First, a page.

### Step-by-Step Guide to Calculating the Carrying Amount

#### 1. Calculate Interest Income Using the Effective Interest Rate

The **effective interest rate** (market rate at the time of purchase) is used to determine the **interest income**. This rate is applied to the **carrying amount** at the start of the period.

**Example**: A bond with a **face value** of **$100,000** is purchased at a **discount** for **$95,000** with a **stated interest rate of 5%** and a **market rate of 6%**.

**Year 1**:- Beginning carrying amount =
**$95,000** **Interest income**= $95,000 × 0.06 (market rate) =**$5,700**.

- Beginning carrying amount =

#### 2. Calculate the Cash Interest Payment

The **cash interest payment** is based on the **stated interest rate** and the **face value** of the bond.

**Year 1**:**Cash interest payment**= $100,000 (face value) × 0.05 (stated rate) =**$5,000**.

#### 3. Determine the Amortization of the Premium or Discount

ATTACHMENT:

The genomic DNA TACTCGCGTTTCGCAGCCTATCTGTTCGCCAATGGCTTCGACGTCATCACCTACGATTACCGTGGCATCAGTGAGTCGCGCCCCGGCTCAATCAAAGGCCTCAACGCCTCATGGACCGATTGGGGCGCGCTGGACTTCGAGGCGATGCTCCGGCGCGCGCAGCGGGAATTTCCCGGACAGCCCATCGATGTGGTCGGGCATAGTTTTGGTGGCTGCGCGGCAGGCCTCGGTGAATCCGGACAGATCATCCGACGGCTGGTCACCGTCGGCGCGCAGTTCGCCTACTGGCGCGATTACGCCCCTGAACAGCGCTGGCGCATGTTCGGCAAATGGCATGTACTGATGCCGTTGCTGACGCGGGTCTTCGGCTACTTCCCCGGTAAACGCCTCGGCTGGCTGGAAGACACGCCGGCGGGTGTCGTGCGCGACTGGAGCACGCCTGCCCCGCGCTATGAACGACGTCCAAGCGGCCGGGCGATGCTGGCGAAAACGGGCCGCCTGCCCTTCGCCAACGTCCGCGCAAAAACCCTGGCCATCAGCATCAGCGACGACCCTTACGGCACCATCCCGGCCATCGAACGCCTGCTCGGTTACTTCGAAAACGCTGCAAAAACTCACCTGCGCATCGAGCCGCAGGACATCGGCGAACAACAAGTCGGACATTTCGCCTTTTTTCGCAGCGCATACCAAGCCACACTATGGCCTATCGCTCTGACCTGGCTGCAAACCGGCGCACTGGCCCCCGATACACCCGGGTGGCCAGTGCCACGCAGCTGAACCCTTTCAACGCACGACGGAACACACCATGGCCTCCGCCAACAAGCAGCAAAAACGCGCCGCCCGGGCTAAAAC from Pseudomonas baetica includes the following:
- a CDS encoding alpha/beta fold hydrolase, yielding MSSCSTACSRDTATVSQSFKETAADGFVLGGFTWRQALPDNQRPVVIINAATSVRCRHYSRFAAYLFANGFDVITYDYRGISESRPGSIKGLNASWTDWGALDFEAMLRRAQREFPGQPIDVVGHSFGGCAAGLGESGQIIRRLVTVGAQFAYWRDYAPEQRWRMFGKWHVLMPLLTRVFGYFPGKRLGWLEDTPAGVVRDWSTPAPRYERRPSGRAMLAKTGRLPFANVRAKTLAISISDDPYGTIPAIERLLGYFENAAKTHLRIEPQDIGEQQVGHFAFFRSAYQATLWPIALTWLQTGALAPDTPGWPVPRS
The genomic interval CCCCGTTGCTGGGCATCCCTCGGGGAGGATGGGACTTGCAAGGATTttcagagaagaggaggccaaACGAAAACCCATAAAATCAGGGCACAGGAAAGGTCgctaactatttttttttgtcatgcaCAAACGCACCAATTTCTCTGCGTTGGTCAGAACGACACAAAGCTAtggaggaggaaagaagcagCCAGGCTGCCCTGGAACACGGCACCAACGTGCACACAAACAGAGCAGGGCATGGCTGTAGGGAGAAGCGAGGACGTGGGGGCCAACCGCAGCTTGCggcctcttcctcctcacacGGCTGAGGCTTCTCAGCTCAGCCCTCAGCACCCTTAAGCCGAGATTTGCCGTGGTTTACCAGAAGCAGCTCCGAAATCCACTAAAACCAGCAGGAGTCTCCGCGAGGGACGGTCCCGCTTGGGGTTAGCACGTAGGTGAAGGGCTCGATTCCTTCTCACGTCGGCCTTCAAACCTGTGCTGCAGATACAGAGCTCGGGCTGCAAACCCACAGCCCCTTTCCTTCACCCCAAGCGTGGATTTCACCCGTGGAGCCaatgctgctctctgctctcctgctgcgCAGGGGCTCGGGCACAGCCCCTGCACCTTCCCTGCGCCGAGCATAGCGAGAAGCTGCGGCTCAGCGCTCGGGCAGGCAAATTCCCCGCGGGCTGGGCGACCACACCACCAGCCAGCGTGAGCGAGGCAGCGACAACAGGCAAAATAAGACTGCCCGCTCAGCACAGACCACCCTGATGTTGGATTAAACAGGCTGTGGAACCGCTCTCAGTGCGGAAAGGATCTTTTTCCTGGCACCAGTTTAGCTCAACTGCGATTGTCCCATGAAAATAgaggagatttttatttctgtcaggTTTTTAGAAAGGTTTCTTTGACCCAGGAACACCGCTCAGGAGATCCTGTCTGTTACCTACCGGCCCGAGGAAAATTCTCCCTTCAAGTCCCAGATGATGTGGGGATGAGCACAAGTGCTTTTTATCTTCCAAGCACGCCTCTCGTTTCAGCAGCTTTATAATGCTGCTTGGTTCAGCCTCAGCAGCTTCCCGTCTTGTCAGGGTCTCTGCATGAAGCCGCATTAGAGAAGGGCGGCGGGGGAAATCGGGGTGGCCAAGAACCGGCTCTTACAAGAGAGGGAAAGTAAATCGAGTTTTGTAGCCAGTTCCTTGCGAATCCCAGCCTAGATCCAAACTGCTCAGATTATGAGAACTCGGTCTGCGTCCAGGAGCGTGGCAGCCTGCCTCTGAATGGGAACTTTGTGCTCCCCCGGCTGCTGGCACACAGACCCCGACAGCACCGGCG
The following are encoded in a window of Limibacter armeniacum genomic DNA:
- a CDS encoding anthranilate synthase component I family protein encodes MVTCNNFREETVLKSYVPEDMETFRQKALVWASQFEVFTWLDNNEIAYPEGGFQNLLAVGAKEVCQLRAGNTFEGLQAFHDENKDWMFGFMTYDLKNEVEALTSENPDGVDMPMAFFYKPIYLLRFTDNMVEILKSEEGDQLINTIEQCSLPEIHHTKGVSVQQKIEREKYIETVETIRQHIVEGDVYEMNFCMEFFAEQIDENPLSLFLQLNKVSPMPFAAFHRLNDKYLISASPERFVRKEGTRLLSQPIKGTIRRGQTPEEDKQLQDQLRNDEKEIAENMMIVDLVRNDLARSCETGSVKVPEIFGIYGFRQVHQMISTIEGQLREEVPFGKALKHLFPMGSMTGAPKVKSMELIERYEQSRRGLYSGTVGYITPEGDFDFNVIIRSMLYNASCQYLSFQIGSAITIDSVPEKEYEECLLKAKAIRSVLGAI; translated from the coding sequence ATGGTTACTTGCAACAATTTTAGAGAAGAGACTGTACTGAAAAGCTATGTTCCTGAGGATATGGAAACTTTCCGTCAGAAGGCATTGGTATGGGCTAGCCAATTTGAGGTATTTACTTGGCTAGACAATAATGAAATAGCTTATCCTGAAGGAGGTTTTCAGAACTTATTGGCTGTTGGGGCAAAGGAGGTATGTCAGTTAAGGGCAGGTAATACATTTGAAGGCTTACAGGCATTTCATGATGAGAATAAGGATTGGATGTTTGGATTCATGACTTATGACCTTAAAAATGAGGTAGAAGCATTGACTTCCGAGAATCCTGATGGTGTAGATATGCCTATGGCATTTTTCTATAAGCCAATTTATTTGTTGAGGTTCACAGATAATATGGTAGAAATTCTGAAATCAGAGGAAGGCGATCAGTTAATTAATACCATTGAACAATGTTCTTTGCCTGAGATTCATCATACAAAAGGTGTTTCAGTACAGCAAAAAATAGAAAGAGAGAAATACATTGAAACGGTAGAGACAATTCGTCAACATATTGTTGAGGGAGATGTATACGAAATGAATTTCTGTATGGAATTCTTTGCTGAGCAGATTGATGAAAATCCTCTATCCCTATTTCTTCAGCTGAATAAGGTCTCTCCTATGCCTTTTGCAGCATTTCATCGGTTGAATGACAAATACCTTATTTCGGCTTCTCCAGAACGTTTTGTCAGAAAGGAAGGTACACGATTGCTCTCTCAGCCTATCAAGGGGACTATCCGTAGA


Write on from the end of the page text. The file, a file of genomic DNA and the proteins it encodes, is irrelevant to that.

The **difference** between the **interest income** and the **cash interest payment** represents the **amortization** amount.

- If the investment is purchased at a
**discount**, the difference is**added**to the carrying amount. - If the investment is purchased at a
**premium**, the difference is**subtracted**from the carrying amount.

**Example (continued)**: Since the bond was purchased at a **discount**:

**Amortization**= $5,700 (interest income) – $5,000 (cash payment) =**$700**.**Adjusted carrying amount**at the end of Year 1 = $95,000 + $700 =**$95,700**.

#### 4. Update the Carrying Amount for Each Period

Repeat the process for each subsequent period, using the **new carrying amount** as the basis for calculating **interest income**.